Framework core concepts

Understanding, Information & Opportunity

How can we measure capability effectiveness? How can we ensure we're fairly assigning accountability? There are the same three aspects to both!

Appraising your organisation against the PSCF

One of the goals of this project is to help you answer the question, "How capable are we at security?" for your organisation. You can use the PSCF to:

  • Identify missing security capabilities you need to have
  • Evaluate the security capabilities you are doing to see if improvements are needed

The first is straightforward: check the capabilities of the PSCF that map to regulatory frameworks or industry standards you need to comply with and see if your organisation is currently doing them.

The second requires a scale to evaluate your capability effectiveness against. In the PSCF, we provide three aspects of capability effectiveness to measure yourself against—Understanding, Information and Opportunity.



Having the knowledge to carry out the tasks a security capability needs is very important. At the lowest level, your teams may need to learn that a particular security capability exists in the first place.

You should know!

If your organisation supplies software to the US Federal Government, then the Minimum Standards for Developer Verification of Software that the government requires includes threat modelling, a capability in the PSCF. Often, teams are unaware of this practice and have never done it before, so you would have a known Understanding gap that you need to close.

The 5-point scale

The PSCF uses Bloom’s Revised Taxonomy, a well-established means for measuring understanding:

  1. Remember: Define, duplicate, list, memorise
  2. Understand: Describe, discuss, identify, select
  3. Apply: Implement, use, interpret, operate
  4. Analyse: Organise, compare, examine, test
  5. Evaluate: Appraise, defend, select, support



All of the security capablities in the PSCF have an aspect of information, or data, to them. The information can be required to:

  • Let the people responsible for performing the capability know that it now needs doing
  • Feedback to the people responsible that the tasks required for the capability have been carried out satisfactorily
  • Alert the person accountable for ensuring the capability is carried out that the reponsible people aren't doing it

Good, high quality data is frequently lacking for security in software delivery so this is an aspect of a capabilty's effectiveness that needs closely looking at as part of an appraisal.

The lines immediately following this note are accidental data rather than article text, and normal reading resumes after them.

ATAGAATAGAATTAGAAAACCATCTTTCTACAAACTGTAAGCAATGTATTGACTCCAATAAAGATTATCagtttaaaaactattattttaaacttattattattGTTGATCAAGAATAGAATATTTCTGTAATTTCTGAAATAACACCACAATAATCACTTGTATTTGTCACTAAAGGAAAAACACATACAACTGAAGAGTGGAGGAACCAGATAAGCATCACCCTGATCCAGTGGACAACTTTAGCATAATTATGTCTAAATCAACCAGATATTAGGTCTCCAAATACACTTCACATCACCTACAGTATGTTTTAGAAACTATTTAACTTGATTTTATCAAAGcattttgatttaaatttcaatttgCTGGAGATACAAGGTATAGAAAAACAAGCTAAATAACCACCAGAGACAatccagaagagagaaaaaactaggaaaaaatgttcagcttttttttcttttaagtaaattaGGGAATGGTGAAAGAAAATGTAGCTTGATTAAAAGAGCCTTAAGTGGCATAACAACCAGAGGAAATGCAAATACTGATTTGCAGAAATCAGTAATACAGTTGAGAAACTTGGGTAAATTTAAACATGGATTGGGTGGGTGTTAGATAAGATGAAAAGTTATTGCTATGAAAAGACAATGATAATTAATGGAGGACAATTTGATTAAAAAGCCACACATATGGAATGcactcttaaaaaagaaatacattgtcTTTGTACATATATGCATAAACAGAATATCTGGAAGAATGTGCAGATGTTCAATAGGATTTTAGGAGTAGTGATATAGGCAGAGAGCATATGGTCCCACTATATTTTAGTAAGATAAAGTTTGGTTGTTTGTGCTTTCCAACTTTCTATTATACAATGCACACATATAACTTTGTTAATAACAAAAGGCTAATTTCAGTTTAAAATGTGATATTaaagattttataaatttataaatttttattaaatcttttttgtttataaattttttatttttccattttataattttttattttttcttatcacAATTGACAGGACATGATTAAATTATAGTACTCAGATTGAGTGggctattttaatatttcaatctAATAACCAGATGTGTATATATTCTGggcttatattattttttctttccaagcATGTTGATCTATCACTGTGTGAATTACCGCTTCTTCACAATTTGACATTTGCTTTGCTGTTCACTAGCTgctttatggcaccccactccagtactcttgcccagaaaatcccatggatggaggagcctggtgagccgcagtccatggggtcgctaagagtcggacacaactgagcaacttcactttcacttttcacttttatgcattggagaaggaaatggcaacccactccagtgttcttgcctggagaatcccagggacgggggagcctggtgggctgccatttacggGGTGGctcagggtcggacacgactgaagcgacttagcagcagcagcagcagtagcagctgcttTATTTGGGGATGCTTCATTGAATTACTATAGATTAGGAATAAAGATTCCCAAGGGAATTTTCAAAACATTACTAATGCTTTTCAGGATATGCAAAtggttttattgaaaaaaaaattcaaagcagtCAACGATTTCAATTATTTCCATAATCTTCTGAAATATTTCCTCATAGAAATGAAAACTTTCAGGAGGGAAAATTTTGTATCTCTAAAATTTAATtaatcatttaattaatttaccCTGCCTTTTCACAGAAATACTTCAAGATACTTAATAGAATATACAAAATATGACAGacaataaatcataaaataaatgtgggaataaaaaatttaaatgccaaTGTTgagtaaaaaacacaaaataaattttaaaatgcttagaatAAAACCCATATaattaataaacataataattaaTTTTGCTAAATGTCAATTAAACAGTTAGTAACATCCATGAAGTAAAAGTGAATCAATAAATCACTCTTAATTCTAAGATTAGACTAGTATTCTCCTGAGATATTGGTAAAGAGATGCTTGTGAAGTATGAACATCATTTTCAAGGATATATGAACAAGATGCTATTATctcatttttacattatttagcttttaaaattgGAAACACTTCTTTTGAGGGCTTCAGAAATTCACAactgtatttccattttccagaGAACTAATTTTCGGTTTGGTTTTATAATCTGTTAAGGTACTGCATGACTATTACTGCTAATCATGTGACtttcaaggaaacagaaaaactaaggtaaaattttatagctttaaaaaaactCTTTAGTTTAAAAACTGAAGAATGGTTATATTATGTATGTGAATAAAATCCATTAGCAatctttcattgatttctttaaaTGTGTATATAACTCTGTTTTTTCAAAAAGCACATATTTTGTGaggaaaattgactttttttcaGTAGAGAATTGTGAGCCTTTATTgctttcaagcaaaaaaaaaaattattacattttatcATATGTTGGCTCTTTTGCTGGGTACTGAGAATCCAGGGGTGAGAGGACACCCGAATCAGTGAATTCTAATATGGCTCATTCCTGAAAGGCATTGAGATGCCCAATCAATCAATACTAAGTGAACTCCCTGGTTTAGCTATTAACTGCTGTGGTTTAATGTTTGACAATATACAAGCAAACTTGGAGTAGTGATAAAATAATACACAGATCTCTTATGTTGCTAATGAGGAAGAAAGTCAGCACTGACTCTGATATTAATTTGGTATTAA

The 5-point scale

There isn't a commonly-used measure of data quality or effectiveness that the PSCF project team are aware of (if you know of one please let the team know!), so we created our own for the framework and it has proven very useful in real-world applications of the framework:

  1. Incidental Data: Unstructured & unreliable
  2. Owned & Managed: Able to be improved
  3. Correlated: Clearly related & relevant
  4. Structured & Automatable: Predicatable & machine-readable
  5. Behaviour Changing: Compellingly presented & reliable



The last thing that determines a capability's effectiveness is Opportunity and it has two aspects: time and tools.


Even with a high level of knowledge about a security capability and with great data available, if a team simply has no time to carry out the tasks required then the level of that capability's effectiveness is essentially zero.

Accountability Failures

In the software world this is frequently caused by driving a team to deliver new features so fast that corners are cut on quality, including security. If the decision-maker for a team's work priorities is not accountable for the security quality of the software product delivered then this is almost inevitable.

This aspect of Opportunity can be improved by increasing the number of people available to carry out delivery activities or by investing in time to automate tasks so that security capabilities are implemented without requiring much, if any, of the team's time.


With plenty of time available to carry out the tasks a capability requires but lacking essential tools needed, you also have an Opportunity problem. Software security testing might require a tool to perform analysis of source code, threat modelling might require a playing card-based approach like OWASP Cornucopia. If teams don't have access to necessary tools then, again, capability effectiveness will be essentially zero.

The 5-point scale

As with information, the PSCF project team aren't aware of a widely-used standard for measuring opportunity. Our self-defined scale has proven very applicable in use:

  1. Ad-hoc & Chaotic: Random acts of capability
  2. Reactive: Activity done in response to issues
  3. Scheduled: Activity on a regular cadence
  4. Proactive: Activity done ahead of issues
  5. Low-impact: Automated or an efficient team activity
Security is an aspect of software product quality